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Community Based Participatory Research Gail Coover, PhD 608-265-8680UWSMPH.

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Presentation on theme: "Community Based Participatory Research Gail Coover, PhD 608-265-8680UWSMPH."— Presentation transcript:

1 Community Based Participatory Research Gail Coover, PhD UWSMPH

2 Sent Monday… Also, if you have specific questions/interests regarding CBPR, please them to Gail Coover before the workshop.

3 The Examining Community-Institutional Partnerships for Prevention Research Group, (2006). Developing and Sustaining Community- Based Participatory Research Partnerships: A Skill Building Curriculum.

4 Community-Based Participatory Research  What is CBPR?  Why is it useful?  What is knowledge, attitudes, skills are needed?  Where are resources for support?

5 CBPR  A paradigm, strategy, or approach

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7 CBPR  Requires a collaborative relationship with the community: Co-learning, Co-teaching, Co-service, Co- operation Co-learning, Co-teaching, Co-service, Co- operation

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9 In participatory action research:  Community members partner with researchers to: Define research questions Define research questions Design and implement research Design and implement research Interpret, disseminate, and apply results Interpret, disseminate, and apply results

10 Ideally,  CBPR results in a lasting and sustainable change---social inequity is reduced. Change occurs at collective/community level Change occurs at collective/community level

11 Why use CBPR?  Health Disparities Persistent Persistent Complex Complex Linkages to social-ecological factors Linkages to social-ecological factors

12 “Diabetes Be-aWare”

13 Where does an intervention fit? Intrapersonal Interpersonal Organizational Community Ideological

14 Why CBPR?  Communities make it a condition of their participation

15 Dilemma: You’ve partnered with an organization and have received funding to develop an intervention (exercise program) that will support healthy weight loss. Your proposal describes an RCT of the intervention. The organization refuses to continue unless all members have equal access to the program.

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17 Knowledge, Attitudes, and Skills  Institutional Resources: Wisconsin Partnership Program (partnership): Wisconsin Partnership Program (partnership): Morgridge Center for Public Service (learning): Morgridge Center for Public Service (learning): ICTR-CAP (research): ICTR-CAP (research): Center for the Study of Cultural Diversity in Healthcare (support): Center for the Study of Cultural Diversity in Healthcare (support): Courses (training) Courses (training) Special topics seminar in CBPR this fall Special topics seminar in CBPR this fall Certificate in Type II Translational Research Fall 2009Certificate in Type II Translational Research Fall 2009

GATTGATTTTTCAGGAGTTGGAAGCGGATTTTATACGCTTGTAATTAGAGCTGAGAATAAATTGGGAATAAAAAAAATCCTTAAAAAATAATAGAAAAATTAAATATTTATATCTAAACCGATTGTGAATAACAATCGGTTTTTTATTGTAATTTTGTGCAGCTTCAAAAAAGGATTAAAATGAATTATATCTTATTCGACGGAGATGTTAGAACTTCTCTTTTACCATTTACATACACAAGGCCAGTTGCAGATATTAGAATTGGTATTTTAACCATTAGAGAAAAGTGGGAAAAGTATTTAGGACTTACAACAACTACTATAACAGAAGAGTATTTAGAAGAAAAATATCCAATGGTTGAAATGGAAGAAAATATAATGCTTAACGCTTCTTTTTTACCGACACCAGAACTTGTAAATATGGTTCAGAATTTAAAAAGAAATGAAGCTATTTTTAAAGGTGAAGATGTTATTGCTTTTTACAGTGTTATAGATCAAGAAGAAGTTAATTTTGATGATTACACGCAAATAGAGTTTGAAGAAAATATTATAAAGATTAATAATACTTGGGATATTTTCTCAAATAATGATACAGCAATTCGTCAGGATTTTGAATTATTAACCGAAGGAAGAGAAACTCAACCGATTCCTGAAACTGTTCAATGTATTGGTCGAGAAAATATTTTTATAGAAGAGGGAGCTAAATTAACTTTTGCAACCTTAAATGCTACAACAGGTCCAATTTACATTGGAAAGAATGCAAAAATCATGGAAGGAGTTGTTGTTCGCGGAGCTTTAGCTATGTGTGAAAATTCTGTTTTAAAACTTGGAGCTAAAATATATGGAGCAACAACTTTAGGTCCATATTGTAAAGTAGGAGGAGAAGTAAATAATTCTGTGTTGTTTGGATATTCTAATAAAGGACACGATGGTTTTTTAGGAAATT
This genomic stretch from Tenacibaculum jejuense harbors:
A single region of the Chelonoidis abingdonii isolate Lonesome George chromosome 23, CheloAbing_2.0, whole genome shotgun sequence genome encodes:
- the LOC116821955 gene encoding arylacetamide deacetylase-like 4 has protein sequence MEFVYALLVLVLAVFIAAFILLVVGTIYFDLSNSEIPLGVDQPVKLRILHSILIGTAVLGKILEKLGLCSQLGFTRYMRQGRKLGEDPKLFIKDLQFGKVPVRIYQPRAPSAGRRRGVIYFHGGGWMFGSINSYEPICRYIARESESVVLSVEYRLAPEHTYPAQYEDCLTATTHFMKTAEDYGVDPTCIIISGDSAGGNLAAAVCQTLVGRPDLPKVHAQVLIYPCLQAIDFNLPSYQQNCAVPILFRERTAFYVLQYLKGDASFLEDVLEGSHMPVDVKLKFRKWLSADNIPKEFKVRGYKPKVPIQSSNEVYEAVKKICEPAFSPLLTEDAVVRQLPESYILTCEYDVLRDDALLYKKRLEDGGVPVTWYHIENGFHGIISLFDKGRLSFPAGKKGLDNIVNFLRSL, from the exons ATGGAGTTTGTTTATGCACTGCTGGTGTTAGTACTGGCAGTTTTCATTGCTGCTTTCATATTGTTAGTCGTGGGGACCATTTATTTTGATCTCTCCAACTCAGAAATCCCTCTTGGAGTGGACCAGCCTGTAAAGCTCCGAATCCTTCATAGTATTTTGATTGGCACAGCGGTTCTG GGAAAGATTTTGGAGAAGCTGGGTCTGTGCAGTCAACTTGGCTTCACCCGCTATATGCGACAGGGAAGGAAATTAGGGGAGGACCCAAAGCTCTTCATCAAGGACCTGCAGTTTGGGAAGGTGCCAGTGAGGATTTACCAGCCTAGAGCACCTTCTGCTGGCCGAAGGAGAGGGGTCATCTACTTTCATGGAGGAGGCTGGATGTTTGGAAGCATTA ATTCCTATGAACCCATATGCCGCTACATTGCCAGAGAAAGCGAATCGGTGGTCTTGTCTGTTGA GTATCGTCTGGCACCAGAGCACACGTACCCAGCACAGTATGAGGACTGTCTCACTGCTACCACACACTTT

18 Knowledge, Attitudes, Skills  Web Resources: Community-Campus Partnerships for Health (CCPH): Community-Campus Partnerships for Health (CCPH): MapCruzin (Environmental Health): MapCruzin (Environmental Health): U.S. Department of Health and Human Services Agency for Healthcare Research and Quality: U.S. Department of Health and Human Services Agency for Healthcare Research and Quality:

19 Knowledge, Attitudes, Skills  Community perspectives 1 Dissatisfaction with the focus of research Dissatisfaction with the focus of research Power imbalances Power imbalances Lack of trust Lack of trust Communication difficulties Communication difficulties 1 Sullivan et al., (2001). Researcher and Researched-Community Perspectives: Toward Bridging the Gap. Health Education & Behavior, 28,

20 Knowledge, Attitudes, Skills  Successful Collaborations Early involvement of communities Early involvement of communities Power sharing Power sharing Mutual respect Mutual respect Community benefit Community benefit Cultural sensitivity Cultural sensitivity

21 Relationship Dynamics

22  Difference necessarily means bias will be present 2,3 Cognitive Cognitive Emotional Emotional 2 Pettigrew & Tropp, (2006). A Meta-Analytic Test of Intergroup Contact Theory. JPSP, 90, Staggs, S. (2008). Intergroup Relations in Participatory Research. University of Illinois, Chicago.

23 Necessary Conditions to Reduce/Eliminate Bias  Shared Goal

24 Social Ecological Perspective Intrapersonal Interpersonal Organizational Community Ideological

25 Some questions to ask  How do I know my community partners and I share the same goal?  How do I know we mean the same thing when we talk about our goals?  What are the different ways that my community partners can express their goals to me?

26 Strategies to Reduce Bias  Endorsement of the collaboration

27 Some questions to ask  Is my research partnership with the community supported and endorsed by my funder? My department? My program?  Is my community partner’s relationship with me endorsed by its board of directors? By other boards or agencies that the organization is networked with? By key public activists in the community?

28 Strategies to Reduce Bias  Cooperative work on a shared task.

29 Questions to ask  Whose work is affected, assumed, or changed by this project?  What tasks can be shared and accomplished cooperatively (side by side)?

30 Strategies to Reduce Bias  Create equity between all parties

31 Questions to ask  What resources do I bring to the table?  What resources do my partners bring to the table?  What is are the hierarchical relationships between my community partners?  What are the hierarchies between me and my partners?  How are these hierarchies addressed, reinforced, or accommodated?  Who talks to whom about what parts of the project? Who defines roles? Who reports to whom?

32 Thank you!


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